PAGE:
When a sports agent has a moral epiphany and is fired for expressing it, he decides to put his new philosophy to the test as an independent agent with the only athlete who stays with him and his former secretary.
Cuba Gooding Jr.,
As students at the United States Navy's elite fighter weapons school compete to be best in the class, one daring young pilot learns a few things from a civilian instructor that are not taught in the classroom.
LA cabbie Max Durocher is the type of person who can wax poetic about other people's lives, which impresses U.S. Justice Department prosecutor Annie Farrell, one of his fares, so much that she gives him her telephone number at the end of her ride. Although a dedicated man as seen through the efficiency in which he does his work, he can't or won't translate that eloquence into a better life for himself. He deludes himself into believing that his now twelve year cabbie job is temporary and that someday he will own his own limousine service. He even lies to his hospitalized mother that he already owns one, with a further lie that he tells her as such primarily to make her happy, rather than the truth which is that he won't do anything to achieve that dream. One night, Max picks up a well dressed man named Vincent, who asks Max to be his only fare for the evening. For a flat fee of $600, plus an extra $100 if he gets to the airport on time - Vincent wants Max to drive him to five stops ... Written by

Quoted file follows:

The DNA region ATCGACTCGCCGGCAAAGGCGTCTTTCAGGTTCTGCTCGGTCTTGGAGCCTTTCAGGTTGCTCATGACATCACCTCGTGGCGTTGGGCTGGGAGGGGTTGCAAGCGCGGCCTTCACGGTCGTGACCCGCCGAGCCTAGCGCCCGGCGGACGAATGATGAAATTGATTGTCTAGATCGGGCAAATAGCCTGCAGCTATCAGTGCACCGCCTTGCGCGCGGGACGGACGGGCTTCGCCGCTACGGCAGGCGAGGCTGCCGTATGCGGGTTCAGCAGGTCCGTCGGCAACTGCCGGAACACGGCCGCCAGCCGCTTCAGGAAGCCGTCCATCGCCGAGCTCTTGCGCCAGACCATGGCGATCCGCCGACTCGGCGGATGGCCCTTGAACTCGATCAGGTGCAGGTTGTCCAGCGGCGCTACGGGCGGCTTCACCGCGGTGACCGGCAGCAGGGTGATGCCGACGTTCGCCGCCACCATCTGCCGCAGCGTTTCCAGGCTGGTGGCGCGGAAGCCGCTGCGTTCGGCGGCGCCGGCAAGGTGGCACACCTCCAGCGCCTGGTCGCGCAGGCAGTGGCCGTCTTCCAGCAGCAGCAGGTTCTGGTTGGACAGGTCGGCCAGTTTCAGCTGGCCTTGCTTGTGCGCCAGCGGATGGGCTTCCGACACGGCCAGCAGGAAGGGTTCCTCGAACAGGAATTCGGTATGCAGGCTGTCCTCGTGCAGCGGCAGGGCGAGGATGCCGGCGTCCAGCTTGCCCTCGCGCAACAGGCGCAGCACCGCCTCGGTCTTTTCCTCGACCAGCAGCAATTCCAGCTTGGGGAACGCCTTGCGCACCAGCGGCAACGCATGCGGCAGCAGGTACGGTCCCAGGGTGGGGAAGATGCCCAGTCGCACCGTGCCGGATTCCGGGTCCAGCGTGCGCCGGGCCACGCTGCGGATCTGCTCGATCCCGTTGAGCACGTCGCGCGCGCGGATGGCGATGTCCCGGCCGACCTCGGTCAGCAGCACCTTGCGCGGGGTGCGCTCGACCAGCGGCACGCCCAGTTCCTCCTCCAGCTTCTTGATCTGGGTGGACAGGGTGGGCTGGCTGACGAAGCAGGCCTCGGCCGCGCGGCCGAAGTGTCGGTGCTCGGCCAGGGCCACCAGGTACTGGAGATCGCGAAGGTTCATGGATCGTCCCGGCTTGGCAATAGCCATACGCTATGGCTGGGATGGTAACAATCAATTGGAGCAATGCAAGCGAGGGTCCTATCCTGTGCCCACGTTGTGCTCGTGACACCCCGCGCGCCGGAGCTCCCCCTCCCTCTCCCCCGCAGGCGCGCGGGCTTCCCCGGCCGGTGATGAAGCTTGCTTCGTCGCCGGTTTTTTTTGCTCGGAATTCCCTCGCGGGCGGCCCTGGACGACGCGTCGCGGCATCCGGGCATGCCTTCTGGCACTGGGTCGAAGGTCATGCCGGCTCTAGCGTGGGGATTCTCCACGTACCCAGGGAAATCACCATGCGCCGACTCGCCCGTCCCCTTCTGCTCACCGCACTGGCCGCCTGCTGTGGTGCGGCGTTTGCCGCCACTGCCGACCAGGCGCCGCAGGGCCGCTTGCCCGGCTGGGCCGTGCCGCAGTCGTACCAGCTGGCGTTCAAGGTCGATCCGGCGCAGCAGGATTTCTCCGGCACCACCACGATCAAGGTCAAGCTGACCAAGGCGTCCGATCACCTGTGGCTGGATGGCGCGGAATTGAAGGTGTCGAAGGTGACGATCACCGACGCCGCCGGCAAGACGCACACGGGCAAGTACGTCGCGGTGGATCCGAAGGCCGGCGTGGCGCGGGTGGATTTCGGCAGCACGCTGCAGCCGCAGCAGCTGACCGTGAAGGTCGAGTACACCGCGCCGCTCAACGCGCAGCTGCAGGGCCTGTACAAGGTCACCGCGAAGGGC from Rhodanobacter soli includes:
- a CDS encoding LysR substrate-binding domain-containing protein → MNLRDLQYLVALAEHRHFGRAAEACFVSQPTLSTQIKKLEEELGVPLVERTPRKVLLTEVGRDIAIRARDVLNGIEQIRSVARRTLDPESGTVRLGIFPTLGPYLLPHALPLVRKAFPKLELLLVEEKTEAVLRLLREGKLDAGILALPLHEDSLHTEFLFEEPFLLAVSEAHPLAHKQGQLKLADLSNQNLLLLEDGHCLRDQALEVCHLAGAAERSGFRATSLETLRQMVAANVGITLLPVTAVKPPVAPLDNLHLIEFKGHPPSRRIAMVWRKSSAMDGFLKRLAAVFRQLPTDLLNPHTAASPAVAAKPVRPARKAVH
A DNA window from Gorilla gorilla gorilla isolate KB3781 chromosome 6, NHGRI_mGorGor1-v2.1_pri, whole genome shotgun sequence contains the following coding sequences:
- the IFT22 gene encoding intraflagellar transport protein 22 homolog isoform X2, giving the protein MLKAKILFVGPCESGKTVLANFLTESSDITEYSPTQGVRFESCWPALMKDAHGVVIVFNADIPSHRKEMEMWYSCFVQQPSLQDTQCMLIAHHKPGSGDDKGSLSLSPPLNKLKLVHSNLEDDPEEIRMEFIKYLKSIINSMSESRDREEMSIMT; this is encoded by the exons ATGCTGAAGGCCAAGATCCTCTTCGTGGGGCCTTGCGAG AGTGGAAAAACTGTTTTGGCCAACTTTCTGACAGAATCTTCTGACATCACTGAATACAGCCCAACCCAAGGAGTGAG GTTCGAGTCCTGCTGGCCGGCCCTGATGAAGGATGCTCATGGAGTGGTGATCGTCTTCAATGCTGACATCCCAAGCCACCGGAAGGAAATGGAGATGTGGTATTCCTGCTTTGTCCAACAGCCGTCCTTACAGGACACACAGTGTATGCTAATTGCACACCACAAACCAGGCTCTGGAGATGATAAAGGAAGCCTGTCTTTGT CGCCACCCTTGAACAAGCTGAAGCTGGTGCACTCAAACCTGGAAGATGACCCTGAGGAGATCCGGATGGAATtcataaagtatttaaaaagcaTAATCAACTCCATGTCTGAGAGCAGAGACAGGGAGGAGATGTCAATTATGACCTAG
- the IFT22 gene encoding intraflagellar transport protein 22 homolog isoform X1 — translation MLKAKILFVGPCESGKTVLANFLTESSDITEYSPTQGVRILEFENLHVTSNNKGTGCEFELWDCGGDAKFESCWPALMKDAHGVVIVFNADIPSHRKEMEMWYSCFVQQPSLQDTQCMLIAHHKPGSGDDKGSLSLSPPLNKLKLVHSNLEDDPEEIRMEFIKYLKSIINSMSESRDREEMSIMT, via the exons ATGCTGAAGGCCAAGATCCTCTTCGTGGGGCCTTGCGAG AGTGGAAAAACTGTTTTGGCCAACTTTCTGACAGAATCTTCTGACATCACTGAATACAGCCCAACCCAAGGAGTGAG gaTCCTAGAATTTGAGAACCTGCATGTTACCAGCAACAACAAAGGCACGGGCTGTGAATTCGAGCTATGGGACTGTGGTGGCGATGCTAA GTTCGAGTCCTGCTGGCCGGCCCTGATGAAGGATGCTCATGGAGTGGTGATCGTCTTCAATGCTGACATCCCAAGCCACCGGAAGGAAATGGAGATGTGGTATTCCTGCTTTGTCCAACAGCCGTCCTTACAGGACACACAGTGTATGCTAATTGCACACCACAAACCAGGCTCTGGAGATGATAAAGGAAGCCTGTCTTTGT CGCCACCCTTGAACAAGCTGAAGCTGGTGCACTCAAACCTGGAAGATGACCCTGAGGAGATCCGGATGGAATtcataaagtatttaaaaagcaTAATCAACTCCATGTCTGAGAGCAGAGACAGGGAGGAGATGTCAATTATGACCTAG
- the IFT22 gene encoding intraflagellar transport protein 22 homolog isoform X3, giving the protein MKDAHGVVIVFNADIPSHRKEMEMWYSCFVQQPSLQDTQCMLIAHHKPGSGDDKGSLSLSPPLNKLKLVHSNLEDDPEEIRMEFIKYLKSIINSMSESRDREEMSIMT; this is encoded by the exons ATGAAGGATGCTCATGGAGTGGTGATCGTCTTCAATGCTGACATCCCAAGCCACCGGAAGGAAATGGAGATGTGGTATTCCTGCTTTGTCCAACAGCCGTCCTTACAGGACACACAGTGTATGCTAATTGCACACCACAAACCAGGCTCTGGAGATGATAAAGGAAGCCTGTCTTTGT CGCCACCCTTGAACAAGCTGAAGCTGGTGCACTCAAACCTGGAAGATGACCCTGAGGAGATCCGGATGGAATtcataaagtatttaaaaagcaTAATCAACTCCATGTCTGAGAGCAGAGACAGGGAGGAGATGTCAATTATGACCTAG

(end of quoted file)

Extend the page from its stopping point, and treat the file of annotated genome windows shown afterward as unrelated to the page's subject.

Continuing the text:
Starting with the car crash sequence up to the film's finale and end credits, James Newton Howard's score lasts roughly around seventeen minutes, and was intended this way according to Michael Mann on his DVD commentary. See more »
When Max sees the security guard at the office building he runs around to another door. The cameraman is visible in the glare of the building running next to Max. See more »
There is no sound during the opening DreamWorks logo sequence but the sound of a jet landing are heard during the Paramount logo sequence. In the non-US versions, the studio logos order is reversed, so there is no sound on Paramount's and a jet landing is heard over Dreamworks'. See more »
Who would have ever thought that Jamie Foxx and Tom Cruise would be an on screen duo? Well it has happened in fine fashion. Michael Mann's articulate direction and his obsession with nitetime LA have made this film fast paced an smooth looking. The basic plot revolves around Foxx as a cabbie who catches a stroke of bad luck by acquiring Cruise as a passenger. Cruise turns out to be a hit-man who is picking people off as his temporary employer sees fit. A wild ride through LA's nightlife gives way for a journey of self-realization for Foxx (whom dreams of his own limo company and tropical islands). The slick script and sophistication of the plot and character development always keep the audience on the edge of their seats. Although this movie has received good ratings, I feel that the film is slightly overlooked. Collateral serves as a great model for how thrillers should be made, and it delivers a great breakthrough performance by Foxx. Well Done!
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